Everything You Need to Know About Bacterial Vaginosis (Gardnerella)
When it comes to vaginal health, many women shy away from the unpleasant details. Conditions that affect the look, feel or smell of the vagina can be embarrassing to talk about to a friend or partner, let alone a doctor, and so often the problem is swept under the carpet in the hope that it goes away on its own.
While some conditions can clear up safely on their own, there are others that require medical treatment. This is because they can lead to serious complications. One such condition is bacterial vaginosis (BV), or gardnerella. Though BV does not usually pose any serious health risks, it can sometimes lead to complications if it is not treated.
Bacterial Vaginosis: Causes & Symptoms
Bacterial vaginosis is a condition affecting women in which the bacteria inside the vagina become unbalanced. In a healthy vagina, bacteria called lactobacilli are present. These bacteria keep the vagina slightly acidic and prevent the growth of other types of bacteria. Women suffering from BV are lacking in lactobacilli, which means other types of bacteria can begin to grow. One type of bacteria that can develop inside the vagina is Gardnerella vaginalis, which is why bacterial vaginosis is also known as gardnerella.
The main problem with BV is that it is not known exactly what causes it. However, you are more at risk of bacterial vaginosis if you are sexually active, if you use an IUD for contraception, or if you smoke. It is also thought that overuse of antibiotics and vaginal douching can contribute to the condition (in general, douching is not recommended).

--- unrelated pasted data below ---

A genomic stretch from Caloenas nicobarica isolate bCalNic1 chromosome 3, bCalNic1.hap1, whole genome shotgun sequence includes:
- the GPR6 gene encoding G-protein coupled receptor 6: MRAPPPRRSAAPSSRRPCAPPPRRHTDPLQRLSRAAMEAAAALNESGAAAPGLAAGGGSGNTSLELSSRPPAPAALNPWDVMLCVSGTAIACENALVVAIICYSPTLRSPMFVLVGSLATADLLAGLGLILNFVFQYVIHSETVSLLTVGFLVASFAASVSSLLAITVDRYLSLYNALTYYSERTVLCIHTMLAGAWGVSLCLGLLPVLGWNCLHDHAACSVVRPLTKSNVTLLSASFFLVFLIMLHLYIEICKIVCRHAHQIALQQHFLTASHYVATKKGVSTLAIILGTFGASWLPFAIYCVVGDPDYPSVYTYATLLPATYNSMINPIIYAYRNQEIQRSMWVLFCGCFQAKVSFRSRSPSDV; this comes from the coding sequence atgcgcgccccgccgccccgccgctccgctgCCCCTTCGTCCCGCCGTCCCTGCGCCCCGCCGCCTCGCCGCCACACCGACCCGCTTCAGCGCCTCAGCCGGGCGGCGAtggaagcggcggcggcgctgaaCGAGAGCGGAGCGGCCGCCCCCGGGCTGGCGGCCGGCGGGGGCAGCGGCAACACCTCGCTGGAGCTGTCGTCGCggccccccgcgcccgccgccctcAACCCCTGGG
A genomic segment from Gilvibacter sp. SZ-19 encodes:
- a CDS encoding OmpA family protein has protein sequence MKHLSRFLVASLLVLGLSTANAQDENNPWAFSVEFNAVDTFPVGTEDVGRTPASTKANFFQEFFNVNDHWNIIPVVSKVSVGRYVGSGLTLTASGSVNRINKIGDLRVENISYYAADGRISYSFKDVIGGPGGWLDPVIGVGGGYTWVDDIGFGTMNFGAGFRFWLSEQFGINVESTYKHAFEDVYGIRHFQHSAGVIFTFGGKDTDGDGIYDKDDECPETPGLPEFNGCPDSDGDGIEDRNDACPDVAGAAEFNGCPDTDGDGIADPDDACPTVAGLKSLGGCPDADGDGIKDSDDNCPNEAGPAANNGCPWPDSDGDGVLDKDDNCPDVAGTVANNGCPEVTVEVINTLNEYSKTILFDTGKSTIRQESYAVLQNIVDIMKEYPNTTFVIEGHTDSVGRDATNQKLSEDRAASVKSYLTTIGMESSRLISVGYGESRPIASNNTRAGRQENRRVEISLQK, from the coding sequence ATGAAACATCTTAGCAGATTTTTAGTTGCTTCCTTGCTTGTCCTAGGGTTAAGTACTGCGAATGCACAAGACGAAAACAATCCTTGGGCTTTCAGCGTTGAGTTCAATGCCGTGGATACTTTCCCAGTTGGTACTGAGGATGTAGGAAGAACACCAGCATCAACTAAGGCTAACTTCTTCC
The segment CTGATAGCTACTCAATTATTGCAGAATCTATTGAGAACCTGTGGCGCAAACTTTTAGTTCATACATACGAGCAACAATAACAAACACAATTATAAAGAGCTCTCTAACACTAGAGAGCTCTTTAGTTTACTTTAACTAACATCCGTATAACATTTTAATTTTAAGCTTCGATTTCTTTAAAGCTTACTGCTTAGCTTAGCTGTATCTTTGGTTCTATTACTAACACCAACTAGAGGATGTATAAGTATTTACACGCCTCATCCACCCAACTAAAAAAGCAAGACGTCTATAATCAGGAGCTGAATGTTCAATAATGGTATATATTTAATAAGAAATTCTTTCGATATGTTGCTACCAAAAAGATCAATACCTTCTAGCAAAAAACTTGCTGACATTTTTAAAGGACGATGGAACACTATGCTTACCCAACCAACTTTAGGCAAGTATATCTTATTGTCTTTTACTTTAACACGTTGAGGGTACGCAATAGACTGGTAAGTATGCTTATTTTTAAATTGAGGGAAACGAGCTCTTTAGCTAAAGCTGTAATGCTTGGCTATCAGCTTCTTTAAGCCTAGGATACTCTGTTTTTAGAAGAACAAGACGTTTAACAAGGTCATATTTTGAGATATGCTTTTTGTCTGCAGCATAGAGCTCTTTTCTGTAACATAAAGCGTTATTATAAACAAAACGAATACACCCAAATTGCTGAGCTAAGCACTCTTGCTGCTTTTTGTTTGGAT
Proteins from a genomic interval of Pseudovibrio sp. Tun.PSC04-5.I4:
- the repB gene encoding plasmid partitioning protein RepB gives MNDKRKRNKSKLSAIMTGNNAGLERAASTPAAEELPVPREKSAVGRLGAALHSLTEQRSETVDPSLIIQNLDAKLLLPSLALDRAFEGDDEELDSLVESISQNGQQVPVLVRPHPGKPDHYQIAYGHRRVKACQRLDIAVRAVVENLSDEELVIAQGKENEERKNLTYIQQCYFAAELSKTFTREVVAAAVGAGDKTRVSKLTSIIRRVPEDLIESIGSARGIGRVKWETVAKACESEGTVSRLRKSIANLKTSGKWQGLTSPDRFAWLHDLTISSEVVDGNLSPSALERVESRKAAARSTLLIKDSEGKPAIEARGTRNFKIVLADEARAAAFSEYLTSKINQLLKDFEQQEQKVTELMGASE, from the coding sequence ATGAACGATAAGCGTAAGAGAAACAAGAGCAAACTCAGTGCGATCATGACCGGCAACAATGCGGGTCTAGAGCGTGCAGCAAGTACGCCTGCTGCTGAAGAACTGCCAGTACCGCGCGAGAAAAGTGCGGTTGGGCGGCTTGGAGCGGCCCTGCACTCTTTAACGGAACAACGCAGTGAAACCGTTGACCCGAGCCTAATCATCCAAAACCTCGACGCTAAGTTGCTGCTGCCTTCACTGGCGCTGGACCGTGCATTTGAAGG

Around 50% of all women with bacterial vaginosis suffer no symptoms, which can make it hard to diagnose. Women who do develop symptoms will typically produce unusual vaginal discharge that has a strong unpleasant smell. The smell is sometimes described as “fishy” and tends to be worst after sexual intercourse or during menstruation. The discharge may also be white, grey, thin or watery.
Complications of Bacterial Vaginosis
For the majority of women, bacterial vaginosis should not be a cause for concern and usually, the main issue that surrounds BV is embarrassment. The good news is that BV can be treated with a short course of antibiotics, once it has been tested for and diagnosed by a doctor. However, it is quite common for BV to recur, meaning treatment may be needed again within a few months.
For a small number of women, bacterial vaginosis can be more dangerous. This is particularly the case for pregnant women. Though it is not known precisely what the risks are, BV can sometimes cause premature birth, miscarriage, problems with the amniotic sac, and an infection in the womb after birth. For this reason, it’s important to talk to your GP if you are pregnant and experiencing the symptoms of BV.
There is also some evidence to suggest that bacterial vaginosis makes you more susceptible to sexually transmitted infections and pelvic inflammatory disease (PID).
Sexually Transmitted Infections
While bacterial vaginosis is not classed as a sexually transmitted infection, it is more common in people who are sexually active, especially when they have multiple partners. Women cannot “pass on” bacterial vaginosis to male partners, but it is possible for men to contract gardnerella (usually with no symptoms). There is evidence, however, that women can pass on BV to female partners.
One thing to be aware of is that the main symptom of BV is also common in certain sexually transmitted infections. Trichomoniasis, chlamydia and gonorrhoea are three STIs that can result in unusual, unpleasant smelling vaginal discharge, as with BV. The complications of chlamydia and gonorrhoea can be serious if left untreated, so you should get tested if you are experiencing unusual discharge of any kind.
It’s also a good idea to get regularly tested if you are sexually active with a new partner, sleeping with multiple partners, and/or engaging in unprotected sex. If you don’t want to visit a GP or sexual health clinic, you can order home STI test kits over the internet from a trusted source like The GUM Clinic.
Click here to find out more about bacterial vaginosis and to order a home test kit.